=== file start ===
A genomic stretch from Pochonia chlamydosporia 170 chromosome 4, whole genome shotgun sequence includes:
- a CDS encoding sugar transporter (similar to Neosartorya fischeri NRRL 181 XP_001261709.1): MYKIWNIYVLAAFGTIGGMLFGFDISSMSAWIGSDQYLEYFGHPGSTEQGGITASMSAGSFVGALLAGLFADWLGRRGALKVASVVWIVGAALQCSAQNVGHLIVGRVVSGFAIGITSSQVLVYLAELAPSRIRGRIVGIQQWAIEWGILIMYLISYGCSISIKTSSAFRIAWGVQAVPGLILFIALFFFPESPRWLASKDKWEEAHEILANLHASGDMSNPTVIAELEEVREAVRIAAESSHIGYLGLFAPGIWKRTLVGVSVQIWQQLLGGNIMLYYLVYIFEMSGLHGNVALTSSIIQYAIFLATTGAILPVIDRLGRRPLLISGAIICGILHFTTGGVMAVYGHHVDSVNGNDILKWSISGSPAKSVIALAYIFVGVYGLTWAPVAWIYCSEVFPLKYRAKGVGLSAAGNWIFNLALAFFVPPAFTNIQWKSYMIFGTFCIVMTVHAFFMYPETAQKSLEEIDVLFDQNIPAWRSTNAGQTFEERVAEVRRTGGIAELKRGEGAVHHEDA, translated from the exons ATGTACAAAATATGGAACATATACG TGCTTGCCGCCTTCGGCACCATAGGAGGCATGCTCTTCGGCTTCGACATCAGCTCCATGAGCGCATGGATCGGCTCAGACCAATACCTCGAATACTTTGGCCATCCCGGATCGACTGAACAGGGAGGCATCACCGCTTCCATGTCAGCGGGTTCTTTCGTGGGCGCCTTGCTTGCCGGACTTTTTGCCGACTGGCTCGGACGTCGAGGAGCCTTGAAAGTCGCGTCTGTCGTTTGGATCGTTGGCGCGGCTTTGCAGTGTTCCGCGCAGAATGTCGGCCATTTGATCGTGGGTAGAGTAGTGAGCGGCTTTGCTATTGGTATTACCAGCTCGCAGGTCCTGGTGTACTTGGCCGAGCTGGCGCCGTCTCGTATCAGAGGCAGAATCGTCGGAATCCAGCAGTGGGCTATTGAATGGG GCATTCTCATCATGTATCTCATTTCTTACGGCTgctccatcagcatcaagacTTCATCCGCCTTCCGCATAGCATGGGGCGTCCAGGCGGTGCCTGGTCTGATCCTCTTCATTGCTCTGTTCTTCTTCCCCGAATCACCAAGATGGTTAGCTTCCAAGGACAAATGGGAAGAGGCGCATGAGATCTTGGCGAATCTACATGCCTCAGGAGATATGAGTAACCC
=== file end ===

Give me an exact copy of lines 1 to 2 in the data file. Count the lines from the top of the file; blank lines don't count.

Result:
A genomic stretch from Pochonia chlamydosporia 170 chromosome 4, whole genome shotgun sequence includes:
- a CDS encoding sugar transporter (similar to Neosartorya fischeri NRRL 181 XP_001261709.1): MYKIWNIYVLAAFGTIGGMLFGFDISSMSAWIGSDQYLEYFGHPGSTEQGGITASMSAGSFVGALLAGLFADWLGRRGALKVASVVWIVGAALQCSAQNVGHLIVGRVVSGFAIGITSSQVLVYLAELAPSRIRGRIVGIQQWAIEWGILIMYLISYGCSISIKTSSAFRIAWGVQAVPGLILFIALFFFPESPRWLASKDKWEEAHEILANLHASGDMSNPTVIAELEEVREAVRIAAESSHIGYLGLFAPGIWKRTLVGVSVQIWQQLLGGNIMLYYLVYIFEMSGLHGNVALTSSIIQYAIFLATTGAILPVIDRLGRRPLLISGAIICGILHFTTGGVMAVYGHHVDSVNGNDILKWSISGSPAKSVIALAYIFVGVYGLTWAPVAWIYCSEVFPLKYRAKGVGLSAAGNWIFNLALAFFVPPAFTNIQWKSYMIFGTFCIVMTVHAFFMYPETAQKSLEEIDVLFDQNIPAWRSTNAGQTFEERVAEVRRTGGIAELKRGEGAVHHEDA, translated from the exons ATGTACAAAATATGGAACATATACG TGCTTGCCGCCTTCGGCACCATAGGAGGCATGCTCTTCGGCTTCGACATCAGCTCCATGAGCGCATGGATCGGCTCAGACCAATACCTCGAATACTTTGGCCATCCCGGATCGACTGAACAGGGAGGCATCACCGCTTCCATGTCAGCGGGTTCTTTCGTGGGCGCCTTGCTTGCCGGACTTTTTGCCGACTGGCTCGGACGTCGAGGAGCCTTGAAAGTCGCGTCTGTCGTTTGGATCGTTGGCGCGGCTTTGCAGTGTTCCGCGCAGAATGTCGGCCATTTGATCGTGGGTAGAGTAGTGAGCGGCTTTGCTATTGGTATTACCAGCTCGCAGGTCCTGGTGTACTTGGCCGAGCTGGCGCCGTCTCGTATCAGAGGCAGAATCGTCGGAATCCAGCAGTGGGCTATTGAATGGG GCATTCTCATCATGTATCTCATTTCTTACGGCTgctccatcagcatcaagacTTCATCCGCCTTCCGCATAGCATGGGGCGTCCAGGCGGTGCCTGGTCTGATCCTCTTCATTGCTCTGTTCTTCTTCCCCGAATCACCAAGATGGTTAGCTTCCAAGGACAAATGGGAAGAGGCGCATGAGATCTTGGCGAATCTACATGCCTCAGGAGATATGAGTAACCC